Every year is an opportunity to point out different things about the “Best Places to Work” effort for government agencies. This year it’s kind of handy because they have published the ranks and changes since 2003 and across categories. Remember they are ranks, not absolute values, so other agencies going down can have just as much influence as the agencies we’re interested in going up.
Here’s the Forest Service:
Questions: (1) Do these differences actually mean anything (e.g. for 2007 66.4 was above median and in 2016 66.6 was below the median)?. It might be more useful to see the actual scores if the same questions were being asked through time.
Here are some other graphs
(2) it looks like scores have been climbing since 2013 based on the index score trend graph. What happened in 2013? Does it mean anything?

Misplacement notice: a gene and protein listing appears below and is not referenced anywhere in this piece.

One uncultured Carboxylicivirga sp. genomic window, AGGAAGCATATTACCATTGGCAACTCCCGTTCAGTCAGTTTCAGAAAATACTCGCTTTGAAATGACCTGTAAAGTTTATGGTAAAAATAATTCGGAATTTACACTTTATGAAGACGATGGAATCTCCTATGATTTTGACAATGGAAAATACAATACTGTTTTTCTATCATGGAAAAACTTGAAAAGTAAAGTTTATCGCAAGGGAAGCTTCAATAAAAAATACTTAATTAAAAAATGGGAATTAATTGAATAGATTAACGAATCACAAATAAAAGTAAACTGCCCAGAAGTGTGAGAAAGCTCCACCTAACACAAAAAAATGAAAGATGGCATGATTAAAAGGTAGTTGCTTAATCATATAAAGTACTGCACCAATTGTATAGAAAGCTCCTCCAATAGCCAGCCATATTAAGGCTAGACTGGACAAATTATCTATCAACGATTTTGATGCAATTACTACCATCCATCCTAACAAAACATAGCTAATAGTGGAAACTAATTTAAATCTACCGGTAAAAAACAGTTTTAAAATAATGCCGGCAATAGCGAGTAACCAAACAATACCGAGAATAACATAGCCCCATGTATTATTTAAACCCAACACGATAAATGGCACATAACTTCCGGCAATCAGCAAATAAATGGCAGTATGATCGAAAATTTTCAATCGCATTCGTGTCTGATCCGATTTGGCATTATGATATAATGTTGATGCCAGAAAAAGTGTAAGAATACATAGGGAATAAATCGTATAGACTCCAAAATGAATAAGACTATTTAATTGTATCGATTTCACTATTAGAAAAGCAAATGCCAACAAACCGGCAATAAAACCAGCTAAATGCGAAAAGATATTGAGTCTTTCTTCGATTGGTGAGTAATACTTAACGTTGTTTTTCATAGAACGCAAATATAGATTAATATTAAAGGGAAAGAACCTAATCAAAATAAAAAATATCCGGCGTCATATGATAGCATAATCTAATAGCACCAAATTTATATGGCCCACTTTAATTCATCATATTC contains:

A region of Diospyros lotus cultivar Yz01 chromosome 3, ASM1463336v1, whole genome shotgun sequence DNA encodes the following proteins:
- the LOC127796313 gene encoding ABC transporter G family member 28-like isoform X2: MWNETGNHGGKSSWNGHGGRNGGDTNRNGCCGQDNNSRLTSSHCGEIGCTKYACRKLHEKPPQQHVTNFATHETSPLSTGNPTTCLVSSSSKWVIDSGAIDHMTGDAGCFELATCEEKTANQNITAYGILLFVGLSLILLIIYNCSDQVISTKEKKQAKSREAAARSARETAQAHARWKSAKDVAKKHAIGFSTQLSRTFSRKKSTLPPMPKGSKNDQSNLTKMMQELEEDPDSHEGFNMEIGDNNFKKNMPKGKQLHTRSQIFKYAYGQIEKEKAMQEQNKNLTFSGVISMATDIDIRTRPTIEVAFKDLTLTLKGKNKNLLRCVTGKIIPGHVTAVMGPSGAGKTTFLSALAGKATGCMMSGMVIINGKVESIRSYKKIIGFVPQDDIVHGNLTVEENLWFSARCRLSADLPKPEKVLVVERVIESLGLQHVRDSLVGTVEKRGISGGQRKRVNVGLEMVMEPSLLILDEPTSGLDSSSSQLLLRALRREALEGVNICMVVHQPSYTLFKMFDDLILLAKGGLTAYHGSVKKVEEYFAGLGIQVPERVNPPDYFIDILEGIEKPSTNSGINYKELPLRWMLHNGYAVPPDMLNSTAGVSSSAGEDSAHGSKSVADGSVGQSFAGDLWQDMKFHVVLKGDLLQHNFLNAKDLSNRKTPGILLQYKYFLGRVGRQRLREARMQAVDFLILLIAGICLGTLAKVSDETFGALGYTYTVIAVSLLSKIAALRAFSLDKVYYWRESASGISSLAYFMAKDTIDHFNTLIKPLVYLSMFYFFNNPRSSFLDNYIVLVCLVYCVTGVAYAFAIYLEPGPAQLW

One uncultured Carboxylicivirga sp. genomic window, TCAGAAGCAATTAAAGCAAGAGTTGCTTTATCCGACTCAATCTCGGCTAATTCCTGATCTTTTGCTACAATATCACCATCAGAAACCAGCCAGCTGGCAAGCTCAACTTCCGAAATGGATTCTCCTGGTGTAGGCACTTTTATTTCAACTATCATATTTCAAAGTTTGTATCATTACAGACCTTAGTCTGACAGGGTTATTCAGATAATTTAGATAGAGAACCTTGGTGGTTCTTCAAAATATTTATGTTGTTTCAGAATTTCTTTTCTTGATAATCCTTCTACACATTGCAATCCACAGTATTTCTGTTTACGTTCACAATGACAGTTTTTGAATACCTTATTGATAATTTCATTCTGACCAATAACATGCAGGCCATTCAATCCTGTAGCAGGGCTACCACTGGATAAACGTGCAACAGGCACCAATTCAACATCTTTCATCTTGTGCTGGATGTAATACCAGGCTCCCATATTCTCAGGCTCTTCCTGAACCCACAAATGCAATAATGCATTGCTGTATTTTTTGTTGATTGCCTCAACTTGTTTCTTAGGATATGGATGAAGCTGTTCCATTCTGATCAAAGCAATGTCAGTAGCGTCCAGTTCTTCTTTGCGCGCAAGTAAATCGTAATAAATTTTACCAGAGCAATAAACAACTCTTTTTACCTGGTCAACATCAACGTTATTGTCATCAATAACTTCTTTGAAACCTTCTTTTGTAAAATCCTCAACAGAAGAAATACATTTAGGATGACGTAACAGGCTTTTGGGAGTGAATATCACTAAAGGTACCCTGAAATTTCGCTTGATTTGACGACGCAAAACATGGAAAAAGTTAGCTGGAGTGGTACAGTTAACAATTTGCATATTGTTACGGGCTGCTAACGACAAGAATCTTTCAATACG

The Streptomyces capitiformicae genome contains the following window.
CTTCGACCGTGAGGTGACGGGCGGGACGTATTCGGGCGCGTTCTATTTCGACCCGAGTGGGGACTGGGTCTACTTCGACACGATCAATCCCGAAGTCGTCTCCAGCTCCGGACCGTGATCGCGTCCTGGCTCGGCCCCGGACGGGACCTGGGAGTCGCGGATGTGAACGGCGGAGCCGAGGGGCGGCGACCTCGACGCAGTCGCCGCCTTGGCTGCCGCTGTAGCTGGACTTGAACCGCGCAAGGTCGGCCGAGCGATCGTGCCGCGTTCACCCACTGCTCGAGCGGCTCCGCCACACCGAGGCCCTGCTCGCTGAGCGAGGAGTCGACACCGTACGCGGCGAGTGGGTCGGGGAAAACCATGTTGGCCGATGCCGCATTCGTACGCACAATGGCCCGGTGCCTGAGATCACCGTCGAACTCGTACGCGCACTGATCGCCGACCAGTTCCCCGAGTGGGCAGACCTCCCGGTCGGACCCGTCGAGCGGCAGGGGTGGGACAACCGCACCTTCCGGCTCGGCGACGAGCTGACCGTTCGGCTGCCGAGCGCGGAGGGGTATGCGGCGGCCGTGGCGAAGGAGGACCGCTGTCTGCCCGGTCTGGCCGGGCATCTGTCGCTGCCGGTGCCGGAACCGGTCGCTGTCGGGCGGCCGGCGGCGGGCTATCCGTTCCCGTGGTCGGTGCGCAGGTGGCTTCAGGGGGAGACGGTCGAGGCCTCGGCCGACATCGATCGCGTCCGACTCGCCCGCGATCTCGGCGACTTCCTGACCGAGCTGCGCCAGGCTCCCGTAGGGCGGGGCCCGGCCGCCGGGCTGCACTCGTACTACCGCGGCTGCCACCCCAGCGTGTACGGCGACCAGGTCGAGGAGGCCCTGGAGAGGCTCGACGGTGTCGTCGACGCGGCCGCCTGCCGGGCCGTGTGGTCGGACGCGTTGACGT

(3) They also have a graph of workforce size, which appears to have taken a big hit between 2010 and 2011 (4K ish employees). Is that real?
For comparison, here is BLM. The two agencies appear to have identical rank and index in 2017 (252 and 60.1). FS went up 2.5 and BLM 4.3.
Here is the National Park Service:
I don’t know who exactly qualifies as senior leadership in the survey, but all three agencies were extremely close in their rankings on this. It also looks like.
It looks like all three agencies had a downward trend in total ranks starting in 2012. Their workforces also took a relatively big hit between 2010 and 2011. Are these perhaps related?
Perhaps others have more ideas and information on these observations.